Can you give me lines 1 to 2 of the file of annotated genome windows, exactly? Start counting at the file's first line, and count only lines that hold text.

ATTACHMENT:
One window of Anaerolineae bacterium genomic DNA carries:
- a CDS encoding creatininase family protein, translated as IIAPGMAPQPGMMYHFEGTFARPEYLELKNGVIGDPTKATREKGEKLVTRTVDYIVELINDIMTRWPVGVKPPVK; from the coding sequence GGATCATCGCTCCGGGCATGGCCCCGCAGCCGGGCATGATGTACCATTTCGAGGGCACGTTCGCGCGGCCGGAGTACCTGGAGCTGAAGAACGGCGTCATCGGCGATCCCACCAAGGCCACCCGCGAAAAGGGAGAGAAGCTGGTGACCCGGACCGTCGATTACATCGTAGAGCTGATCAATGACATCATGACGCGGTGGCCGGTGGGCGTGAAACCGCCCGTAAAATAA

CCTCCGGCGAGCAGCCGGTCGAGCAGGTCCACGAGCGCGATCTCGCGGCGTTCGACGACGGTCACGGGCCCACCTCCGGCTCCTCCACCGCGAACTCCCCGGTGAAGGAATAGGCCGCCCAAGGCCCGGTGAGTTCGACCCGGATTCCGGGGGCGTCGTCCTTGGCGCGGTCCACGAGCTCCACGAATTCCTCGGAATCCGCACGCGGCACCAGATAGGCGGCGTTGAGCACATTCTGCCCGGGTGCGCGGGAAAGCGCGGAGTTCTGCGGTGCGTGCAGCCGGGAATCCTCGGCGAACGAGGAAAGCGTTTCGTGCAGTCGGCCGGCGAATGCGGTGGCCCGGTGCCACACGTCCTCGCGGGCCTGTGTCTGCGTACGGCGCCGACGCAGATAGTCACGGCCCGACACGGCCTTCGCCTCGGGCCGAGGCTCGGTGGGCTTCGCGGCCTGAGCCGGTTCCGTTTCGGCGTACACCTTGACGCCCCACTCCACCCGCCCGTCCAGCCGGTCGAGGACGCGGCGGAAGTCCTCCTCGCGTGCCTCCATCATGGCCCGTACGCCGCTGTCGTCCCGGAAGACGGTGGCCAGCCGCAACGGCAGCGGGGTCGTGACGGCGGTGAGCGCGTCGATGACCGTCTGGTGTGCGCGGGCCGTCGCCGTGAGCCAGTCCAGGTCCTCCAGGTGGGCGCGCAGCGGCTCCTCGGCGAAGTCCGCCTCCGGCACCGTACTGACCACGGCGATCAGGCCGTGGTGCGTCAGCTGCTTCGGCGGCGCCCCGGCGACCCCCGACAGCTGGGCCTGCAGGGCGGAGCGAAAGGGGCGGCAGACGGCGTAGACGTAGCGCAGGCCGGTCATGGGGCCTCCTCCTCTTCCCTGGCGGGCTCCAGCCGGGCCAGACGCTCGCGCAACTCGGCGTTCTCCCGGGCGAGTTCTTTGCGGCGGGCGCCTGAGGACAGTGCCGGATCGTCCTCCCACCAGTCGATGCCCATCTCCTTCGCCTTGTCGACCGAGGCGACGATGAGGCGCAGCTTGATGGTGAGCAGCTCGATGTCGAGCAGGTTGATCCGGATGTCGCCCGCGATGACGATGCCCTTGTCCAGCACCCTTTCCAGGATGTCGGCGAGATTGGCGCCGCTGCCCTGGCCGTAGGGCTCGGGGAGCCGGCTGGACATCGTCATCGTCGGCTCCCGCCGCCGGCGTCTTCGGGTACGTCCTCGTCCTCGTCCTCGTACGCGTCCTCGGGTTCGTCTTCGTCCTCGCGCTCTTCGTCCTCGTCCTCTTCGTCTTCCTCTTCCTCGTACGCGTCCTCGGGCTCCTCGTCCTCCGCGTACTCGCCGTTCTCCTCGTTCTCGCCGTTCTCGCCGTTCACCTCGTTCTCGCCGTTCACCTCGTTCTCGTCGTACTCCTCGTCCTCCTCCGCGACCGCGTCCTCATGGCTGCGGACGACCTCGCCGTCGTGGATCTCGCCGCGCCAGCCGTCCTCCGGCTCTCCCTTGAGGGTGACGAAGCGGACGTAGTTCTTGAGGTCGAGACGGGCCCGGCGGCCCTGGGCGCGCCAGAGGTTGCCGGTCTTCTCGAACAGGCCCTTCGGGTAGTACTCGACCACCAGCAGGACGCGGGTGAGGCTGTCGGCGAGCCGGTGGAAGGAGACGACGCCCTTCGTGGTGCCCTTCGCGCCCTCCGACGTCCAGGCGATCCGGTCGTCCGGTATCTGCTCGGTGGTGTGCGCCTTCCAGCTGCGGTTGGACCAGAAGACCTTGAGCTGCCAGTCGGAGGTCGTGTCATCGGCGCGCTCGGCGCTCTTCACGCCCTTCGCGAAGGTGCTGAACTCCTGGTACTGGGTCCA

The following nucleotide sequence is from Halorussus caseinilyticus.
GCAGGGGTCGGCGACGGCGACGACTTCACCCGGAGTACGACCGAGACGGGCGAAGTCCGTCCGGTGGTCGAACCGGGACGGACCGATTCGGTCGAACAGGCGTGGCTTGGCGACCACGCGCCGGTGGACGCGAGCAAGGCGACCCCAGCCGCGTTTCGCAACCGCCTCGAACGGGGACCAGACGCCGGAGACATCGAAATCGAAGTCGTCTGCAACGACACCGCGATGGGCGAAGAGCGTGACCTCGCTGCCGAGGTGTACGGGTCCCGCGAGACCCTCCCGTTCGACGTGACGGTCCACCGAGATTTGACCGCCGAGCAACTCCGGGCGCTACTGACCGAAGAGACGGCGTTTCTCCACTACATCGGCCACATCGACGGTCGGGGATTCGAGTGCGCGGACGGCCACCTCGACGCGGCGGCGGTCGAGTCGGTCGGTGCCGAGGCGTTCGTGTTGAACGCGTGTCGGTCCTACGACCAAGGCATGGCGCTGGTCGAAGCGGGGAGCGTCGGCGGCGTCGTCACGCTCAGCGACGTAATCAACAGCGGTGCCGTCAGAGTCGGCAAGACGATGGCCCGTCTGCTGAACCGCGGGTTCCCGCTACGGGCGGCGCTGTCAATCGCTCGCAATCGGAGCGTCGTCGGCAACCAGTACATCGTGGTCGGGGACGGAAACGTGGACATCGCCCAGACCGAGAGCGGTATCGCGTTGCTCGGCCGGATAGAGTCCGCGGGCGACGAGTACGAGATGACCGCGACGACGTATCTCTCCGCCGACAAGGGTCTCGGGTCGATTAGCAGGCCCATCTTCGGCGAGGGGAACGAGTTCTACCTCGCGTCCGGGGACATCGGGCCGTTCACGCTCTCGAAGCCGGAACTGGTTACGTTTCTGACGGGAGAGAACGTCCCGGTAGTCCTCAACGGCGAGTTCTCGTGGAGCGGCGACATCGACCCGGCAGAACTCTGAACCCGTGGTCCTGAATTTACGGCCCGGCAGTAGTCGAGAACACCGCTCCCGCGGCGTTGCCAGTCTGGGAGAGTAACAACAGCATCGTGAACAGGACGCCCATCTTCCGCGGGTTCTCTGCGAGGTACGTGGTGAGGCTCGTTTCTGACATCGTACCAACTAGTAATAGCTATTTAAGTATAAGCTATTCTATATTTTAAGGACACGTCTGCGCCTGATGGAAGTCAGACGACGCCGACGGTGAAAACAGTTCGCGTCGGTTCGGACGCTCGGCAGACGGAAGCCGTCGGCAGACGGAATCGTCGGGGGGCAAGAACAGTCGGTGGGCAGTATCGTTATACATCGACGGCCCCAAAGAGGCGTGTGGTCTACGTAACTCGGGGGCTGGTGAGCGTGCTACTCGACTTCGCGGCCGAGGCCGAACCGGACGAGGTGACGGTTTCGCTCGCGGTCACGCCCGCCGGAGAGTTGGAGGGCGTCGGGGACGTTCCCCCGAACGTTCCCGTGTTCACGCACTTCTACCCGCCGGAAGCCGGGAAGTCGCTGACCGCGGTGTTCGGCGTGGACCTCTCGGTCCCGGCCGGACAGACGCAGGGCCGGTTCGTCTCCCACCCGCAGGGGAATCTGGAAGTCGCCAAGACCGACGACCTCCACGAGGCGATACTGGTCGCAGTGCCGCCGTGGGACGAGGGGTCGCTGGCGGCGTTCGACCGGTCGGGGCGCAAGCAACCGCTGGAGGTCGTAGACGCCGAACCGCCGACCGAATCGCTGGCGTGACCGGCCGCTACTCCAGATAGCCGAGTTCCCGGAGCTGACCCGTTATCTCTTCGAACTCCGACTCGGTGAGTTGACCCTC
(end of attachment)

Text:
One window of Anaerolineae bacterium genomic DNA carries:
- a CDS encoding creatininase family protein, translated as IIAPGMAPQPGMMYHFEGTFARPEYLELKNGVIGDPTKATREKGEKLVTRTVDYIVELINDIMTRWPVGVKPPVK; from the coding sequence GGATCATCGCTCCGGGCATGGCCCCGCAGCCGGGCATGATGTACCATTTCGAGGGCACGTTCGCGCGGCCGGAGTACCTGGAGCTGAAGAACGGCGTCATCGGCGATCCCACCAAGGCCACCCGCGAAAAGGGAGAGAAGCTGGTGACCCGGACCGTCGATTACATCGTAGAGCTGATCAATGACATCATGACGCGGTGGCCGGTGGGCGTGAAACCGCCCGTAAAATAA